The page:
There is general agreement that the obstacles to developing a viable commercial supersonic transport are more easily overcome the smaller the aircraft, as noise, emissions and sonic boom are all directly related to weight. But business jet manufacturers, no matter the size to which their market has grown, lack the resources to develop the array of technologies required to make a successful supersonic aircraft. So, while low-level studies of SSBJs continue, companies are waiting for breakthroughs in other sectors of the industry.
Those breakthroughs are unlikely to come soon from the commercial air transport sector, because airlines appear to be on a route towards lower costs and higher efficiency, and away from higher speed and premium fares. But the military looks more promising, particularly with growing US interest in a high-speed, long-range strike aircraft. It is possible Pentagon-funded development of lightweight structures and long-life engines could combine with NASA-sponsored research into low-boom configurations and low-emissions powerplants to create, within the next 10 years, conditions conducive to the development of an SSBJ.
A key factor in whether a supersonic business jet becomes reality is likely to be fractional ownership, because it would widen the market for what will inevitably be an expensive aircraft by reducing the cost of entry. NetJets' experience with the Citation X has already shown that speed is popular with share owners, and the fractional market leader has in the past made clear its interest in an SSBJ - albeit in better times.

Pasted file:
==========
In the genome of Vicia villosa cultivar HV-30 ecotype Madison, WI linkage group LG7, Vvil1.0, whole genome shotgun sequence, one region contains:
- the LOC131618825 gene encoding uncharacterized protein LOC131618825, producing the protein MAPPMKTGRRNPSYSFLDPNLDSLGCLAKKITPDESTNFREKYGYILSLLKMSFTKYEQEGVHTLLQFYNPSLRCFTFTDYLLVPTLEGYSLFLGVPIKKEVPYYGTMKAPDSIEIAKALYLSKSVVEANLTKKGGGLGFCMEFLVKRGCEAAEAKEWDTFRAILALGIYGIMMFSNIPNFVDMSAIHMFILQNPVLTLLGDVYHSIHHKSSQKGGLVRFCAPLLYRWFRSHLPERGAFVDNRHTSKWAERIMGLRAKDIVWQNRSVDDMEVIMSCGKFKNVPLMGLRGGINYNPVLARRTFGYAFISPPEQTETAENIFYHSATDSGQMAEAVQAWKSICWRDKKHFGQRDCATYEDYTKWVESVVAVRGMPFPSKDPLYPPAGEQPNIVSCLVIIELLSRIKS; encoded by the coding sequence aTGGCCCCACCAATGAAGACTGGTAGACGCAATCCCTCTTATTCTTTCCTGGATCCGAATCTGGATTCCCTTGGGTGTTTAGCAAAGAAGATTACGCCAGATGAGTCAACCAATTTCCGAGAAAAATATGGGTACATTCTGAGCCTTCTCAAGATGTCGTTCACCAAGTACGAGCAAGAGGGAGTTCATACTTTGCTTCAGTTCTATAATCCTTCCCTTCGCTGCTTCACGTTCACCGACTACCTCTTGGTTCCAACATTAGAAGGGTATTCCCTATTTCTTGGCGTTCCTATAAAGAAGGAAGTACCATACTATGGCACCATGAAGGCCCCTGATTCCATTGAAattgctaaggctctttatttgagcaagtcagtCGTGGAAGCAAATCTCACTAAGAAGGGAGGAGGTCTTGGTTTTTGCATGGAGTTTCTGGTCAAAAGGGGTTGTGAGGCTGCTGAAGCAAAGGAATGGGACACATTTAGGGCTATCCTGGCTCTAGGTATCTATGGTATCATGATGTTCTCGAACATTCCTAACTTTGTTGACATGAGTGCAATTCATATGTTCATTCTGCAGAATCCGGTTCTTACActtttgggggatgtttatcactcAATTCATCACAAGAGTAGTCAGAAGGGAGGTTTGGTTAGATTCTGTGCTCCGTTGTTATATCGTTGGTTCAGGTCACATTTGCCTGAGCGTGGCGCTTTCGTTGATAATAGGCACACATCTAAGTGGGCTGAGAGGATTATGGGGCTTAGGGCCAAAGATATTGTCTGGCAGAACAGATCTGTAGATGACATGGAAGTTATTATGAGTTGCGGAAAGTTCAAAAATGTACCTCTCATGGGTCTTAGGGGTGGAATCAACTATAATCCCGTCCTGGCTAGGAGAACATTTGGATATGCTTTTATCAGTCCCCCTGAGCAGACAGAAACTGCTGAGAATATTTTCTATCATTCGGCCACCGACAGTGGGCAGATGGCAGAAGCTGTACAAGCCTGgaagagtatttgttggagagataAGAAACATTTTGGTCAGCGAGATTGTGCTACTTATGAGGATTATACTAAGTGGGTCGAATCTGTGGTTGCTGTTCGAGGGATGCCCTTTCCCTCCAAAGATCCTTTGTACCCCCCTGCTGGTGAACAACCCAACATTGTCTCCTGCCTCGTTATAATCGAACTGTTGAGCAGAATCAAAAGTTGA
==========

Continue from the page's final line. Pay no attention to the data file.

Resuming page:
It will still be a monumental task to develop an SSBJ, probably beyond the capability of a single manufacturer, and whether the market could support more than one supersonic aircraft is open to question. Gulfstream, with its franchise at the high-value end of the business jet market, is considered the most likely catalyst around which an SSBJ development effort would coalesce. Dassault, with its decades of supersonic fighter experience, is another. Bombardier, lacking access to supersonic technology, is sceptical of the need to go beyond the Global Express's M0.88 maximum speed.